Vint Cerf explains NTIA oversight transition

Internet Assigned Numbers Authority (IANA) manages Internet Number resources. The NTIA of the United States has maintained a role of oversight over the coordination of the IANA functions, but has recently announced its intention to transition the oversight function to the multi-stakeholder community.

Vint Cerf is a father of the Internet—and he made this video to clear up some confusion about who manages the Internet’s address book in the video below.

( http://www.google.com/takeaction/vint/video.html?utm_medium=email&utm_source=google&utm_content=4+-+httpstakeactionwithgooglecomusvintvideo&utm_campaign=20140723VintColbert1-US-actives2&source=20140723VintColbert1-US-actives2 )

Letter to the Government of India on India’s position on IANA Transition and Multi-Stakeholder model of Internet Governance

Recently the National Telecommunications and Information Association of United States announced its intention to step down from this role of oversight by asking the Internet Corporation for Assigned Names and Numbers (ICANN) to convene global stakeholders to develop a proposal to transition the current role played by NTIA in the coordination of the Internet’s domain name system (DNS).

In this background, Government of India has made an initial Statement on the transition of oversight of IANA functions from NTIA to multi-stakeholder oversight. Extracts from the letter from the Government of India as initial statement on transition copied below, with our concerns expressed seeking to improve the position of the Government in a manner that it would be more fair and more benevolent:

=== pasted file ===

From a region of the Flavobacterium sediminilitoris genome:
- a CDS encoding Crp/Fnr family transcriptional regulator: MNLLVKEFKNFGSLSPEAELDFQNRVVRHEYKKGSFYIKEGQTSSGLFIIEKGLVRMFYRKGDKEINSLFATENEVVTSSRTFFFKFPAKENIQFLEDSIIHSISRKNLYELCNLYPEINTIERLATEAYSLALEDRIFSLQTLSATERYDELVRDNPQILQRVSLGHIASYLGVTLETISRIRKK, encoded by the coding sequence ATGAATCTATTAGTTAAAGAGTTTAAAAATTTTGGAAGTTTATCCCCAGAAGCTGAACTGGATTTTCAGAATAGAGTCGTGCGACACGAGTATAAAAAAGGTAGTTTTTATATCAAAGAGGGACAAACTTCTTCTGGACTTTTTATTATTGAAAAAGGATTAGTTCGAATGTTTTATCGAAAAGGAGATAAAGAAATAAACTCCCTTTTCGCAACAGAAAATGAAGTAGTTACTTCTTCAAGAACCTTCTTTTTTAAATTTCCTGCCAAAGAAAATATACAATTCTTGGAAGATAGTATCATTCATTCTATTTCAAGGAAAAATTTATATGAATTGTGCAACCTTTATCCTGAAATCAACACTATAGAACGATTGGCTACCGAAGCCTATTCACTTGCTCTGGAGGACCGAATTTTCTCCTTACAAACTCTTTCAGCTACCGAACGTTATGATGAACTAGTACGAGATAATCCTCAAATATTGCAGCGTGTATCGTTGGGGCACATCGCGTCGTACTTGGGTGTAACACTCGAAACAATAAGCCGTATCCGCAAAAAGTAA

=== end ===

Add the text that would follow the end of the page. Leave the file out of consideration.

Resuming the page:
Download the PDF file On the Government of Indias initial statement on the IANA transition process-letter from the Internet Society India Chennai.

Report by the Panel on Global Internet Cooperation and Governance Mechanisms

The Panel on Global Internet Cooperation and Governance Mechanisms released its final report on how to evolve the Internet governance ecosystem. The report also presents a roadmap and timeline for the future management of the Internet.

Download the PDF file ICANN Panel on Internet Governance.

Join us on a letter to the Government of India to keep the Internet Free and Open

Recently the National Telecommunications and Information Association of United States announced its intention to step down from this role of oversight by asking the Internet Corporation for Assigned Names and Numbers (ICANN) to convene global stakeholders to develop a proposal to transition the current role played by NTIA in the coordination of the Internet’s domain name system (DNS).

The Government of India provided the following input, signed by Shri J Satyanarayana, Secretary, Ministry of Communications and Information Technology, whom I have an occasion to meet at the Internet Governance Forum at Baku, Azerbaizan two years ago.  The Comments at the end of this post on the Government’s input are presented here respectfully.

Download the PDF file Government of India inputs on IANA transition.

The PDF file above documents the Government’s views. What follows below is a write up on relevant history and the key issues, followed by quotes of the Governments inputs with my comments.